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ARCHITECTURE INTERIOR DESIGN FURNITURE LIFESTYLE MARBELLA · LONDON · MILAN

Nº2 SUMMER 2018

LIFE ON THE OUTSIDE INTO THE LIGHT DARE 2 BE A REBEL DESIGNER ESCAPES MAKING A STATEMENT INTERVIEW TOM DIXON


The company moved to a much larger premises in San Pedro. Upholstery & soft furnishings added to workshop. Team of 18.

UDesign was set up at the start of the financial crisis with a 150 m2 carpentry workshop. 2 designers, 1 carpenter.

2010

2008

2015

2012 Workshop size doubled to 300 m2 for an additional specialist paint finishing facility. 3 designers, 7 craftsmen.

Now 2 showrooms terraces & living/ accessories. Team of 26. International interior design projects in Marrakesh, Ireland & Luxembourg.


Added Architecture Department to enable us to create from the ground up. Team of 30. International design projects in Paris, the Cayman Islands and Verbier in Switzerland.

3.500 m2 of showroom & workshop space. New Kitchen showroom. Team of 44. Architecture & interior design projects in La Zagaleta, La Reserva del Alcuzcuz and Los Monteros.

2017

2016

2018 Interior design & bespoke furniture for one of the UK’s most exclusive properties in London’s Belgravia. Team of 36. Extended showroom from 2 to 3 floors. Started UD Magazine.

Many thanks to our clients & friends for all their support! udesign.es


WELCOME TO OUR MARBELLA SHOWROOM

LIVING

BEDROOMS

KITCHENS

OUTDOOR FURNITURE

Open: Monday – Friday 10 am – 7 pm & Saturday 10 am – 2 pm Polígono Industrial San Pedro de Alcántara, C/Países Bajos 6, San Pedro (Marbella) (on the Ronda road) Tel: (+34) 952 794 117 Email: info@udesign.es udesign.es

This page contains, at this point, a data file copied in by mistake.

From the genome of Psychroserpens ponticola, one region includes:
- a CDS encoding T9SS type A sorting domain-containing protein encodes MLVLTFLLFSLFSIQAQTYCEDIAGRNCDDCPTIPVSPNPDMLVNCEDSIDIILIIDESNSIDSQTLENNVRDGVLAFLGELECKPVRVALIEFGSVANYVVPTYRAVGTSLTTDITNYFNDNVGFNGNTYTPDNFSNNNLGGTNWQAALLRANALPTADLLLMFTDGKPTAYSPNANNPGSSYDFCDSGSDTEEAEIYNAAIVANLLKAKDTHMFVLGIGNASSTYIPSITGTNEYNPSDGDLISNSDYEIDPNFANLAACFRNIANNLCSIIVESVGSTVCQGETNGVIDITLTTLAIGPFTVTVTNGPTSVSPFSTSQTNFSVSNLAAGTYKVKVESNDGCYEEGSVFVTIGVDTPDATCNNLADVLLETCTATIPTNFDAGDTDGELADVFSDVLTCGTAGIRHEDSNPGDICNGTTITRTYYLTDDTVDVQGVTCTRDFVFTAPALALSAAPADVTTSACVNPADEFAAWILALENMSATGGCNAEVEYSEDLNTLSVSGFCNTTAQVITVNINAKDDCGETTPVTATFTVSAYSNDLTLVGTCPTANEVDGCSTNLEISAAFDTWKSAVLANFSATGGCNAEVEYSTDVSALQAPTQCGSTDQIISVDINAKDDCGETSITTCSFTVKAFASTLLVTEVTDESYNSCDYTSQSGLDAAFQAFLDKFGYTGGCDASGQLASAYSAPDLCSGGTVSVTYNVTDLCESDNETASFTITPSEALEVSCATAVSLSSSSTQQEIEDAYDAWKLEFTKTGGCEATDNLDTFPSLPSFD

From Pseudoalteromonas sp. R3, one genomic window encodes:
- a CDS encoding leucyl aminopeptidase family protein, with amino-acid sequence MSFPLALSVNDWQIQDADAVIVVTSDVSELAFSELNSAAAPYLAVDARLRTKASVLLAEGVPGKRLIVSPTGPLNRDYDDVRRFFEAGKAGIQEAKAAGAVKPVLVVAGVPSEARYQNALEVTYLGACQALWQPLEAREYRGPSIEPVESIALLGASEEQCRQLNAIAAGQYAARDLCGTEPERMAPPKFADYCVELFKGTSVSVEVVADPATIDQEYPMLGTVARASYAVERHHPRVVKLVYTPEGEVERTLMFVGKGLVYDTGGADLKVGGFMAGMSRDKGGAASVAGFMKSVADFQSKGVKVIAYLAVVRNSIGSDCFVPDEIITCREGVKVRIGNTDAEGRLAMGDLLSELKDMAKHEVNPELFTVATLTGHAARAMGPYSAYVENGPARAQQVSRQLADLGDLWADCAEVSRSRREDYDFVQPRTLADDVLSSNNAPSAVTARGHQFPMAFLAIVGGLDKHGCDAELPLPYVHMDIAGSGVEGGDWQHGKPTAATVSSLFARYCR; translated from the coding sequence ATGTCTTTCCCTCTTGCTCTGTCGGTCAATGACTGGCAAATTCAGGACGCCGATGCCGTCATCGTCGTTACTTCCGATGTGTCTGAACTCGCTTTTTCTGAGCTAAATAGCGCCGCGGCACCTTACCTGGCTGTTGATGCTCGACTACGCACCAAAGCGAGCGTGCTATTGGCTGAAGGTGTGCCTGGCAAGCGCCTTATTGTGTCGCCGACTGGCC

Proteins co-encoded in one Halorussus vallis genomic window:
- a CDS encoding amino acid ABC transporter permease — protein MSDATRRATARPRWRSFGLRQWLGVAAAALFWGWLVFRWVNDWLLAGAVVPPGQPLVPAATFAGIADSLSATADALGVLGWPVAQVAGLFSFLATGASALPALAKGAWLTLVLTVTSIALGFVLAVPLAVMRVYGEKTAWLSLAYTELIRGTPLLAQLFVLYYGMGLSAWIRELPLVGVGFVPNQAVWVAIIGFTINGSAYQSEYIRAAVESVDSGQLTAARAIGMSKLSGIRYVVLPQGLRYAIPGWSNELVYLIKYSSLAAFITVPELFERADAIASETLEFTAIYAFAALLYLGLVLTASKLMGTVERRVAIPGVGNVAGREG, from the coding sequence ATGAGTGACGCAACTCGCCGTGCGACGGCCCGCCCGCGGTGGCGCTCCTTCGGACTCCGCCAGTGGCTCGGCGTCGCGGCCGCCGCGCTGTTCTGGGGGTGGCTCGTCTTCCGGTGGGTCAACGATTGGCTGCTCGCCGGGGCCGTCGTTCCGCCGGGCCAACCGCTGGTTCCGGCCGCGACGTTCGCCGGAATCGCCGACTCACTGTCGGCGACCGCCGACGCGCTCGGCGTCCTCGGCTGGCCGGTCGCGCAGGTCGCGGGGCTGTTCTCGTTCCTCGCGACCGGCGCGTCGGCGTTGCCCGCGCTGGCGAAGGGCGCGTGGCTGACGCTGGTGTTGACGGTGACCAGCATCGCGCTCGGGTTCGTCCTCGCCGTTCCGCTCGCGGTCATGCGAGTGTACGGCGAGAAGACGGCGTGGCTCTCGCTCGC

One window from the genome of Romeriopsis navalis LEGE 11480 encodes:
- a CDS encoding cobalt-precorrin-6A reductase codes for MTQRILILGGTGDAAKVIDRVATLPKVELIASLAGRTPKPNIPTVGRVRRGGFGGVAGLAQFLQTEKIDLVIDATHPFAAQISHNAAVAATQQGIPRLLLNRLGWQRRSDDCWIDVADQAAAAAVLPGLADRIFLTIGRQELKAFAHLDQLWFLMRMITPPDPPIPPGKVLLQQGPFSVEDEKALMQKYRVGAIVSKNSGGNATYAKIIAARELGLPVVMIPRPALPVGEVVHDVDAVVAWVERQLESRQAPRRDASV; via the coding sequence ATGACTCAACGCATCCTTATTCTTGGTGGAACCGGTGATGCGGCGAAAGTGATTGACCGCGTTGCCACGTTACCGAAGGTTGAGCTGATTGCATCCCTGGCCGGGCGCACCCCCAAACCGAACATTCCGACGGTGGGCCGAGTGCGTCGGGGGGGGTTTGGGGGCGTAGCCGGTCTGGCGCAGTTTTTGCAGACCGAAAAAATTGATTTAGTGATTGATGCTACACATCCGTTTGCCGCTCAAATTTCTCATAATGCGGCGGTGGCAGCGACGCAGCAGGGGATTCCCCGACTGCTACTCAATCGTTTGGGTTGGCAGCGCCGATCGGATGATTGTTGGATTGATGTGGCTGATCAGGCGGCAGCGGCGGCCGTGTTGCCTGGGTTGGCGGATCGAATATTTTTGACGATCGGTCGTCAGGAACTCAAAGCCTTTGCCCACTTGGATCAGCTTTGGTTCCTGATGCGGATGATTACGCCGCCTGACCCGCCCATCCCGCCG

In our second issue we are delighted to bring you four people who have impacted the design world in a great way: Jimmie Karlsson and Martin Nihlmar from the avant-garde designers Jimmie Martin, who have worked with Madonna, Pete Townsend and a host of other celebrities; the quintessential Englishman, Tom Dixon, who has permanent exhibitions in the world’s top design museums, and the effervescent and illuminated Enzo Catellani, whose lights hang in London’s Victoria & Albert Museum. People aside, this issue is jam-packed with gorgeous imagery, exceptional architecture, cutting-edge design and creative inspiration. Jason Harris CEO & Creative Director UDesign

“A good designer may not have all the answers, but he knows which questions to ask.” (Rudy Duke)


Editor: Cheryl Gatward ud@udesign.es Sub Editor: Vivion O’Kelly Design, Layout & Production: Next Idea S.L. info@nimarbella.com Contributing Writers: Fiona Flores Watson, Giles Brown, Sophie Gatward-Wicks Architects & Designers: Anja Maria Catharina Dekkers, Noa Mayor Díaz, Dmytro Dubchak, Claire Harris, Kristina Petrauskaite, Diana Robezniece 3D Virtual Artists: Dmytro Dubchak, David Jesús Espada Ruíz, Diego Camacho Sánchez, Pablo Aranda Varo Interior Design Assistant: Stephanie Georgiou Photography: UDesign, SPCA Visual Marbella, Catellani & Smith, Creativespace, Jimmie Martin Advertising: Diana Robezniece diana@udesign.es Social Media: Ben Pandoo ben@udesign.es Administration: Patricia Jiménez Martínez patricia@udesign.es Published by: UDesign Polígono Industrial San Pedro de Alcántara, C/ Países Bajos, 6, 29670 Marbella, Málaga, Spain Tel: (+34) 952 794 117 info@udesign.es udesign.es Printed by: Jiménez Godoy jimenezgodoy.com Deposito Legal: MA-1335-2017

CONTENTS ARCHITECTURE 10

LIFE ON THE OUTSIDE

30

INTO THE LIGHT

INTERIOR DESIGN 44

ENTERTAIN ME!

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PAPER MAGIC

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BORN TO DESIGN

90

SHOWCASE

FURNITURE 104 MAKING A STATEMENT 116

DARE 2 BE A REBEL

LIFESTYLE 132 DESIGNER ESCAPES 144 DESIGN TRENDS

UD is published three times per year in January, May and September.


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ARCHITECTURE

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ARCHITECTURE

A terrace is a home outside home, a place to lounge outside your lounge. And the better you furnish it, the more you’ll enjoy it. Text by Vivion O’Kelly / Concept & Design of all terraces in this feature by UDesign /Photos © UDesign

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LIFE ON THE OUTSIDE